My favorite storage soup is Split Pea Soup. It is so easy it almost makes itself, and it is really good! I use as much as I can from my #10 cans.

    Ingredients

    1/4 cup dehydrated carrots

    1/4 cup dehydrated onions

    1-2 Tbsp cooking oil

    Ham, bacon or ham jerky

    1/4 to 3/4 tsp dehydrated garlic powder to taste

    1 or 2 cups dehydrated split green peas

    8-12 cups water and/or broth

    Salt and pepper to taste

    Reconstituted sour cream powder (optional)

    Directions

    Rehydrate carrots and onions in ½ cup warm water. Saute vegetables in oil with ham, bacon or ham jerky.

    Add between 1/4 and 3/4 teaspoon of dehydrated garlic powder to taste. Add a cup or two of dried split green peas. I stir the dried peas around in the moist mix of flavors for a minute before adding water or chicken broth. This allows the peas to soak up the concentrated flavors first. Add about 6 cups of water or broth, cover and simmer. Check every 10 minutes or so for the first half-hour, and replenish liquid as it is absorbed. Depending on how thick or thin you like your soup, 8 to 12 cups of water and/or broth will be the total requirement.

    For a smoother soup, you can use a hand-held blender or a potato ricer to puree the peas, once they are softened. Just before serving, add salt and pepper to taste.

    We serve this with a large dollop of reconstituted sour cream in the middle of the soup and a chunk of fresh whole wheat bread on the side. I use my stored wheat, ground with my grain mill.

    This recipe will make enough for 8 generous servings of thick soup, or 10 to 12 servings of thinner soup. Leftover soup makes a great gravy over rice for the next meal.

    --Gretchen, Arizona

     

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  • Fired Up

    Want something that will give light, keep you warm, and help you cook? Get fired up about starting up a fire!

    The cold weather makes me yearn for the warmth of a crackling fire. Though most of us long for the fire simply for the ambiance, during an emergency situation having that fire could help you cook, give you light, and keep you warm. Thinking about building a fire takes me back to the days of my youth. I remember trying to hone my fire making skills at girl’s camp. At first the beautiful flames were illusive, but soon with some help and a few extra tools, I was roasting marshmallows and warming my hands by the crackling fire. Just like my girl’s camp days, the time to learn about and prepare for making a fire is before an emergency strikes.

    Technology has provided us many options besides a fire to keep us warm, give us light, and help us cook. Nevertheless, this most basic of skills is still one of the most important things for us to learn. Let’s begin with the basics of fire building:

    First, determine a safe place to build your fire. Build on dirt or rock, as far from dry grasses and other vegetation as possible. Be sure you have water nearby to extinguish your fire should it get out of hand. You will need three sizes of material to make a great fire. These are calling tinder, kindling, and fire fuel.

    Tinder is material smaller in width than a match. Shredded bark and pine needles are examples of tinder. Many fire starters are simply a flint and tinder. You can even find fire starter pellets that you can use as the tinder. They are incredibly handy and can help you get your fire up and crackling! Next you need to gather kindling. Kindling is the small sticks up to the size of your wrist. After the tinder and kindling, you need to gather your wood for the fuel. I prefer to arrange my wood into a tee pee configuration, with the tinder and kindling beneath.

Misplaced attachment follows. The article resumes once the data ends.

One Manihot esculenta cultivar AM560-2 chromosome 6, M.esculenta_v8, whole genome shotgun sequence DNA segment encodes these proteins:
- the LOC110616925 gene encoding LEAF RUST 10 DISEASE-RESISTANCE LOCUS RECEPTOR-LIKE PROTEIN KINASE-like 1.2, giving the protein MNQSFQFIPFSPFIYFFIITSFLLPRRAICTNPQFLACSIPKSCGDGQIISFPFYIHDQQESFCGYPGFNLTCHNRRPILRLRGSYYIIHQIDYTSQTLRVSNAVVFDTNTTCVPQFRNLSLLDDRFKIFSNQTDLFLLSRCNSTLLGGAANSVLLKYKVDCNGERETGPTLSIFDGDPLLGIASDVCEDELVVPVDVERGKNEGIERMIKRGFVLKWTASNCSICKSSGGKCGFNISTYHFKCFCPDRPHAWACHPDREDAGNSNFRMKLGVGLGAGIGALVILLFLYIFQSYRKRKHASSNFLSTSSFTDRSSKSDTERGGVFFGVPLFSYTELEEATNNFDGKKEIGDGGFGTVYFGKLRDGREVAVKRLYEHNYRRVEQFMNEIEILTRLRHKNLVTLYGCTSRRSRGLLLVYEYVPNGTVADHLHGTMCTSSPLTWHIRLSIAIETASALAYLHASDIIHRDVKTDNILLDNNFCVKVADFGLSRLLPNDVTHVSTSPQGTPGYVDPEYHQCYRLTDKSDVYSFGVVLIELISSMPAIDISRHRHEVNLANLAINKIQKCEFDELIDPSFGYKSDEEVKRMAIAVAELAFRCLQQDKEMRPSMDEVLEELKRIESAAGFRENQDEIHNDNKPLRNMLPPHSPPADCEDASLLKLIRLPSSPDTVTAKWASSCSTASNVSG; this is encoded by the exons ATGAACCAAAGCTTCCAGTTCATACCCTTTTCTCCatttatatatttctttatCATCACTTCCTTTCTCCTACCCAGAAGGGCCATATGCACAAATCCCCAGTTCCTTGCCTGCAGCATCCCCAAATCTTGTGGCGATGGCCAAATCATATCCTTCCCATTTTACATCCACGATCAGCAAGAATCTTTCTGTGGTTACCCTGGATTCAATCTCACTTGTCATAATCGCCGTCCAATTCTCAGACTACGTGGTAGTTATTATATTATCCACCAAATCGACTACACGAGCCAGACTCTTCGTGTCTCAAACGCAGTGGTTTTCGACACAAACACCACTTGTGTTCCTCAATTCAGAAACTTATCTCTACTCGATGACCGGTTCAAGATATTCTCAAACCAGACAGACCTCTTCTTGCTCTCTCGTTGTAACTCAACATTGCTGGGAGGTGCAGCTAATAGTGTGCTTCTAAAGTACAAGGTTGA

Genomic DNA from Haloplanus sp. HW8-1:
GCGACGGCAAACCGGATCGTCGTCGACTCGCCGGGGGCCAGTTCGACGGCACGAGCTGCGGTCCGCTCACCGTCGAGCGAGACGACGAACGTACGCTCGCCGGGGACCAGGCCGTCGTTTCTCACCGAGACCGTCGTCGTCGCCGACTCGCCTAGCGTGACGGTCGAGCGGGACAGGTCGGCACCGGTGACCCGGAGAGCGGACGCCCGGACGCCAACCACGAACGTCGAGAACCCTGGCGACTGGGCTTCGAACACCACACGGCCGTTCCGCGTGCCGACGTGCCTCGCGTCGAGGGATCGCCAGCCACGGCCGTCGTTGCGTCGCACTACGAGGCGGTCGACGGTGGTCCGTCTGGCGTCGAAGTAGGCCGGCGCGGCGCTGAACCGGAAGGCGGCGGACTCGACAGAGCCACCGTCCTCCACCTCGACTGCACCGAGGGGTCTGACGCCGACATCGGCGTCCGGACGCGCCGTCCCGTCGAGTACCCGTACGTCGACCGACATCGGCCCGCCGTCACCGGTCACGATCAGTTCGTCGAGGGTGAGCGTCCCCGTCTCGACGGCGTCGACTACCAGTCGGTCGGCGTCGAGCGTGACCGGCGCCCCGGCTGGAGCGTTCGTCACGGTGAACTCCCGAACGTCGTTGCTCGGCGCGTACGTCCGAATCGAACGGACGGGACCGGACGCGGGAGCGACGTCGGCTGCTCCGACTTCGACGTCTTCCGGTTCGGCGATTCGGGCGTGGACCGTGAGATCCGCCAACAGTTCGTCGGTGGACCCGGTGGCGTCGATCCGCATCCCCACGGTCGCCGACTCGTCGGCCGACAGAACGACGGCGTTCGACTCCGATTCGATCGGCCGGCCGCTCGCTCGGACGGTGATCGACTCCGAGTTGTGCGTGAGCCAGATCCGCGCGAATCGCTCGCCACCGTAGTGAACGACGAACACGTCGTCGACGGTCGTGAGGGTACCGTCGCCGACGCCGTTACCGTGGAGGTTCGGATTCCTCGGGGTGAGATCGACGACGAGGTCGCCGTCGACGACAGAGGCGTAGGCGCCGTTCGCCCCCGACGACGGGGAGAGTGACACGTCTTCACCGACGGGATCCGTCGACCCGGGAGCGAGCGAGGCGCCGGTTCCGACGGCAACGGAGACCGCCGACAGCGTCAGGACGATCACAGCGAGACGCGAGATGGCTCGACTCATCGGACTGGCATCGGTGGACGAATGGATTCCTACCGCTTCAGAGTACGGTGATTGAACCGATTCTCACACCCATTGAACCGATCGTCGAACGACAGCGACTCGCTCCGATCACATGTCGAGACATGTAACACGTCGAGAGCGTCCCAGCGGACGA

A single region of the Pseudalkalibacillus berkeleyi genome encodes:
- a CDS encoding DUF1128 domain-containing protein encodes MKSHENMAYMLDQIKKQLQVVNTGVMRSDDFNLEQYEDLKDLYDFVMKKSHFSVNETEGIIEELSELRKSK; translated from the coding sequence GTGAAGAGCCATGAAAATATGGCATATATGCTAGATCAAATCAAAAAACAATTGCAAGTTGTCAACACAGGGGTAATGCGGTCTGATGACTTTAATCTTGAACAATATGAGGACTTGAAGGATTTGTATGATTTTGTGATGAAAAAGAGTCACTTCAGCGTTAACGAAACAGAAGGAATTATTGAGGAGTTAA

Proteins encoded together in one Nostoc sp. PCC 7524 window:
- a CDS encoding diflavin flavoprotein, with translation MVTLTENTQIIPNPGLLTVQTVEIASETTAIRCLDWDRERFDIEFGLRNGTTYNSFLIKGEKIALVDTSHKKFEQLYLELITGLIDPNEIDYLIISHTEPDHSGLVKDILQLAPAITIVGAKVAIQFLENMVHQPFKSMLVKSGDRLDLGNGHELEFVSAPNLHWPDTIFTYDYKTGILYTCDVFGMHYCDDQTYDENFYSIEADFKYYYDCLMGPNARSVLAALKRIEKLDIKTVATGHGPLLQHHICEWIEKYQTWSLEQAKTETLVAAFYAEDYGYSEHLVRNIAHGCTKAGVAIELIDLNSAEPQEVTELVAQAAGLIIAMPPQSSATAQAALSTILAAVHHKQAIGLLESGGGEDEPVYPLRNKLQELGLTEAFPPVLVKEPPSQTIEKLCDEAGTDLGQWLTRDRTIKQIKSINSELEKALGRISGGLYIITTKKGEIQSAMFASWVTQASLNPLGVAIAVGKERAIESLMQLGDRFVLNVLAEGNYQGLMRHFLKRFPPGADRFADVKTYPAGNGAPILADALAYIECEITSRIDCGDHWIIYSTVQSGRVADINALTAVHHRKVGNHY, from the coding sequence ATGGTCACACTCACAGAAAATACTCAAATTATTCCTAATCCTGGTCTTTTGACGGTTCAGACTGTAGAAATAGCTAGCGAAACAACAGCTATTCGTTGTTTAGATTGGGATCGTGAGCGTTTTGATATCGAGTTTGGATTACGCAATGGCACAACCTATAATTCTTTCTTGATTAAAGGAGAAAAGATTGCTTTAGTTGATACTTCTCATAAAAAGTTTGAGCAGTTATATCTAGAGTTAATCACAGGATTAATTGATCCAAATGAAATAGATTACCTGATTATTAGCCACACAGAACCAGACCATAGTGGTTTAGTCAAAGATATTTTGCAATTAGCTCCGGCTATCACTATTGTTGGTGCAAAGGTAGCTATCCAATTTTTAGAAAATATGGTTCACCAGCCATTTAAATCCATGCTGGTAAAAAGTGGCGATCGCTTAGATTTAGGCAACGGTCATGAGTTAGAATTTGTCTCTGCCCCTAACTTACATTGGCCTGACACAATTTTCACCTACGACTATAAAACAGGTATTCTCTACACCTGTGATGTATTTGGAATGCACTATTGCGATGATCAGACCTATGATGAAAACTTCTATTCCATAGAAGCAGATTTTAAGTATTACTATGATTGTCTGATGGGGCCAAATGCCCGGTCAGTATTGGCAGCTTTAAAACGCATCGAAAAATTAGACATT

You have a couple of choices when it comes to lighting your kindling. Waterproof matches are especially smart in an emergency along with lighters and flint and steel. I like the idea of having a few options on hand just in case.

    To extinguish your fire, simply sprinkle with water and stir the ashes in with dirt. Continue to sprinkle the water until there is no longer steam or hot embers. Be certain it is completely cool before leaving your fire unattended.

    Take advantage of the cold winter weather and teach your family how to build a fire. Because with a little know how and a few helpful tools, you can get all fired up!

    -Angie Sullivan

    Posted In: Uncategorized Tagged With: angie sullivan, Passport to Preparedness

  • Food Prep Preparedness

    With the holidays just around the corner, you’ll be preparing more of your favorite foods. Do you have the tools you need not just for the holidays, but also for your preparedness pantry?

    The crisp, fragrant fall air has us all enjoying the bounty of the harvest and looking forward to the holidays ahead. Along with the holidays come the many family recipes that we enjoy as traditions and comfort foods. Certainly, you will be taking stock of your kitchen and making sure you have the food prep tools necessary to get you through the next few months.

    As you think about updating or replacing some of your much needed food preparation tools, don’t forget to think about the items you could use for your preparedness pantry too! For example, I’m a sucker for the aroma of fresh baked bread on a cool fall day. I’ll be using my electric wheat grinder quite a bit in the next few months. As I use my electric mill, I should certainly make sure that I’ve got something available to me should the electricity be turned off. A hand grain mill would be something I should certainly consider for preparedness food preparation.

    Are you enjoying all that fresh fruit? Could you use some help peeling and slicing it? I know my cobbler would be a whole lot easier if I could use a Potato and Apple Peeler to make quick work of that bushel of crisp apples. Perhaps your family prefers a fresh cherry pie? The Cherry Stoner is a must have for you! Many of these items are not only handy to have around for the holidays, but also for your food storage as they are hand operated and do not require electricity.